But first we must begin with re-orientation, going by the long time of absence of youths in mainstream politics. As a philosopher once put it, “tell me what are the prevailing sentiments that occupy the minds of young men, and I will tell you what is to be the character of the next generation.”
We must begin to change our perception about politics and governance.
Our thinking today should portray us as change agents.
The befitting lexicon for our generation should be ‘active participation in politics and governance for the general good of our society and people.’
Without a doubt, the relevance of youths in political development goes beyond being political thugs, hooligans, and gangsters.
Much as we also appreciate the spiritual angle to every struggle in life, to have a say and way in politics amounts to taking bold steps beyond faith, because of course faith without work is dead.
As a matter of exigency, the youths of this country must individually and collectively engage themselves constructively in the singular business of deciding what, where, when and how of Nigeria. This is the basis of politics.
And then we can also begin to look at the limitations posed by faulty legislation.
In Nigeria today, the law stipulates that at 18 years old one has the right to vote, but the same law pegs the right to be voted for at 30 years and above.
Something definitely is fundamentally wrong with this kind of law.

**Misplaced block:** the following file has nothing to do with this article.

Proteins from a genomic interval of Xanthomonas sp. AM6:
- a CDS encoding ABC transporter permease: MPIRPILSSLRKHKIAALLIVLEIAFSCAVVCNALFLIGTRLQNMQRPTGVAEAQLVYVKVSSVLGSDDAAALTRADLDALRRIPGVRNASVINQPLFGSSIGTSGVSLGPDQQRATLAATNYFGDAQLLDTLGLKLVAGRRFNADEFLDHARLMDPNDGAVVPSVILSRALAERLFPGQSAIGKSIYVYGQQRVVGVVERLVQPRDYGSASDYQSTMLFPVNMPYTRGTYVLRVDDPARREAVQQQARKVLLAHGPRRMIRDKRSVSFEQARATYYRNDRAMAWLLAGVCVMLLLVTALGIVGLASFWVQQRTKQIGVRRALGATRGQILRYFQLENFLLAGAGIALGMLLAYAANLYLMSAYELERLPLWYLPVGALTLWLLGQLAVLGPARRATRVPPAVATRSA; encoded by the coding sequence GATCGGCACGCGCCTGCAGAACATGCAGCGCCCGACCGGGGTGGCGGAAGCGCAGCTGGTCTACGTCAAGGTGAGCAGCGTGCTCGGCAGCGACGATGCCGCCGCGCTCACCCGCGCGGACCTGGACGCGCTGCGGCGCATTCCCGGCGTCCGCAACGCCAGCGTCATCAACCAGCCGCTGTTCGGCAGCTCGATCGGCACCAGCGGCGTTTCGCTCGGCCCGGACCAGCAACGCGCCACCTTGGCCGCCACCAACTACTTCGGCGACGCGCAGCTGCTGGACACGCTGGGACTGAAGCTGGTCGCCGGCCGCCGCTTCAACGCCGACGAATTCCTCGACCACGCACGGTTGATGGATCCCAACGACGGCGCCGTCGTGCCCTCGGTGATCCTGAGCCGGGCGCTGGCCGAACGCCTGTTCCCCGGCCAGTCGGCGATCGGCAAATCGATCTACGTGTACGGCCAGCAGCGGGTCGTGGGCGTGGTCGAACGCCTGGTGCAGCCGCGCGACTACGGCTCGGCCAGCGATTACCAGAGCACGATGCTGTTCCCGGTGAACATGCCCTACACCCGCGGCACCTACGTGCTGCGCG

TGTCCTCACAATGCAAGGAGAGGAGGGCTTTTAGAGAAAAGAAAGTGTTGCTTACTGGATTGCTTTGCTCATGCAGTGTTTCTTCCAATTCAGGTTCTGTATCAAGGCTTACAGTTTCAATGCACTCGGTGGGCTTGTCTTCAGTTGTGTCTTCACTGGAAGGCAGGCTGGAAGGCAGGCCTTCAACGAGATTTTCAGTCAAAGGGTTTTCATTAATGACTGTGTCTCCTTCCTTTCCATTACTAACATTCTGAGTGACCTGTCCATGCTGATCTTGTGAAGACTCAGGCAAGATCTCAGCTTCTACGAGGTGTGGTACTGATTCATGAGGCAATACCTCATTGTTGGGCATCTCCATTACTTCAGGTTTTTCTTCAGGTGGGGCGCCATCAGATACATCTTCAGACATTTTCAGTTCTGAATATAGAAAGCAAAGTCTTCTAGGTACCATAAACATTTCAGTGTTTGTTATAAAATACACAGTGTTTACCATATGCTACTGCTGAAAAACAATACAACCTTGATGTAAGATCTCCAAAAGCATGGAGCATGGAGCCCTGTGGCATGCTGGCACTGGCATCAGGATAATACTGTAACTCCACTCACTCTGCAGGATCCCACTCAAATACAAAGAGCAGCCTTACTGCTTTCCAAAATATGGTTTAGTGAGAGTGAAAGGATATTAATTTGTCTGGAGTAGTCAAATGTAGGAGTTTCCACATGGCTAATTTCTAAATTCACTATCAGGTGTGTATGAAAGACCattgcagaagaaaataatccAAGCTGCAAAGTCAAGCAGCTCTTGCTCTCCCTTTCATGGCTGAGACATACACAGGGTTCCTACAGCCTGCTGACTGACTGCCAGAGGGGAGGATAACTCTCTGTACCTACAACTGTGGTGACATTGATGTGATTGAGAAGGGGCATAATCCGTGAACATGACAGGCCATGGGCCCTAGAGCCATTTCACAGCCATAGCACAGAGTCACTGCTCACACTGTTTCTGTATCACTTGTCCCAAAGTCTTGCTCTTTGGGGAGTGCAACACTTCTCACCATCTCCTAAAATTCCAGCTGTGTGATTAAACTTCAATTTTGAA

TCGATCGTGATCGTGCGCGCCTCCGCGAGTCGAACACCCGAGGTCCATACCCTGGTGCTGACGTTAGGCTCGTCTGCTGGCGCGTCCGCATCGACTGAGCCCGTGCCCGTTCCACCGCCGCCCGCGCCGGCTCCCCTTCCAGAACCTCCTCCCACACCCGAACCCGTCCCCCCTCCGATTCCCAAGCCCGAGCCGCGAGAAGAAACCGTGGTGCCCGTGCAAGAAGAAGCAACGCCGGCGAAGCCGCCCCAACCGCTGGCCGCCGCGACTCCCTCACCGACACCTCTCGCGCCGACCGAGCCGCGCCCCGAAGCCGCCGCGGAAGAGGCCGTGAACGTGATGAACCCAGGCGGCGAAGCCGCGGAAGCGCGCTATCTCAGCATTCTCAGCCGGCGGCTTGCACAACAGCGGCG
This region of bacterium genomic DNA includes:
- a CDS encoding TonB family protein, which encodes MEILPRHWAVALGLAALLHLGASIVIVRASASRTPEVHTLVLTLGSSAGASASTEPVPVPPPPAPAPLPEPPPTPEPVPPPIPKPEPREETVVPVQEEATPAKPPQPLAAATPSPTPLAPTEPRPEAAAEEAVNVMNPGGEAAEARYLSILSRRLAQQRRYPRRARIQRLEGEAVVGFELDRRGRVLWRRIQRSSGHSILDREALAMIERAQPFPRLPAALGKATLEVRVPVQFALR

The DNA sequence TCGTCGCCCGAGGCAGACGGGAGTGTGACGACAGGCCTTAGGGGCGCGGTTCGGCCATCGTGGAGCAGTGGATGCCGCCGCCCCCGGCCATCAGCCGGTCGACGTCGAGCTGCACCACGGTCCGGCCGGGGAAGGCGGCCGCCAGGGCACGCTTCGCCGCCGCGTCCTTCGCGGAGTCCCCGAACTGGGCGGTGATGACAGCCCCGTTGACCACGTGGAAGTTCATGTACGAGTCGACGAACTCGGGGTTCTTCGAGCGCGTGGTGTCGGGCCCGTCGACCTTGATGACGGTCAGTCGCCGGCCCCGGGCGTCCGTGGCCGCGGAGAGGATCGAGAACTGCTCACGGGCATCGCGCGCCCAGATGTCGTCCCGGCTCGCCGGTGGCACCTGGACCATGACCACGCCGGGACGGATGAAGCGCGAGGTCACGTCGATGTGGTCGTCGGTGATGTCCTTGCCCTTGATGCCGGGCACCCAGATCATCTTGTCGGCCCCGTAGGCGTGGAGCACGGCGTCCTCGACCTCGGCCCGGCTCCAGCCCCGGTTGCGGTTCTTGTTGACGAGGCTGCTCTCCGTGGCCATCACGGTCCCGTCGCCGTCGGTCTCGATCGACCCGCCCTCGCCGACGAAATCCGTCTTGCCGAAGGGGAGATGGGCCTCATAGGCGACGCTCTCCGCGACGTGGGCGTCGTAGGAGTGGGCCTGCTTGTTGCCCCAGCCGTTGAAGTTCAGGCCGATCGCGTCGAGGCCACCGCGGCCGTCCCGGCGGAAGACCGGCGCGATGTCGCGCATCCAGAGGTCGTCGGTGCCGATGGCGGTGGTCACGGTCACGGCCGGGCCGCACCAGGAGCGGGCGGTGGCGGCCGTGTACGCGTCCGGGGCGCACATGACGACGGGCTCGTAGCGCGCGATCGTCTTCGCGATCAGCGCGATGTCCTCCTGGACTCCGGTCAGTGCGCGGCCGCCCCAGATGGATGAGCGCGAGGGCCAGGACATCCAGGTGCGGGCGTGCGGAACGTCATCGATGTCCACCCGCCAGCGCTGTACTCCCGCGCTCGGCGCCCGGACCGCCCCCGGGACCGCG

The obvious implication of this is that, those between the ages of 18 and 30, termed the most vibrant class of our demography, will be made redundant against their will.
What kind of law will tolerate such calculated evil against our youths?
This vexed inconsistency has prompted the call by not a few of us to insist on a review of these laws.
If an 18 – year old can vote, then he/she can also stand to be voted for in an election. This we consider as equity and fairness.
In spite of this, it is important to recognize the efforts of some political structures and personalities that have, over time, considered and practically acknowledged the youths as foundation of political developments in Nigeria, by throwing open the political space for youths to explore.
Worthy of mention is the most visible progressive political party in West Africa, the Action congress of Nigeria (ACN) and its indefatigable leader, Asiwaju Ahmed Bola Tinubu.
The recent political revolution in Southwest Nigeria, which saw the emergence of youths assuming key elected offices, is a pointer to the fact that there could be a new dawn, only if the youths are ready to work it through the dusk.
Inferentially, it is germane to reiterate the fact that it is a grave error, punishable by posterity, for any generation to undermine the peculiar significance of its youths.
The youths must commence a genuine re-orientation to instigate a renaissance of our lost social values where we recognize dignity in hard work, to bring about the maximum benefit for the general good.
Distinguished, let us begin to walk the talk; and the time is now. Permit me to end my speech with the statement of another philosopher, Richard Nixon; “nothing matters more to the future of this nation than ensuring that our young men and women learn to believe in themselves and believe in their dreams, and that they develop this capacity, so that they keep it all of their lives”
Thank you and God bless.
Eko oni baaje o!
Comrade Ayodele Adewale
Executive Chairman Amuwo Odofin L.G.A.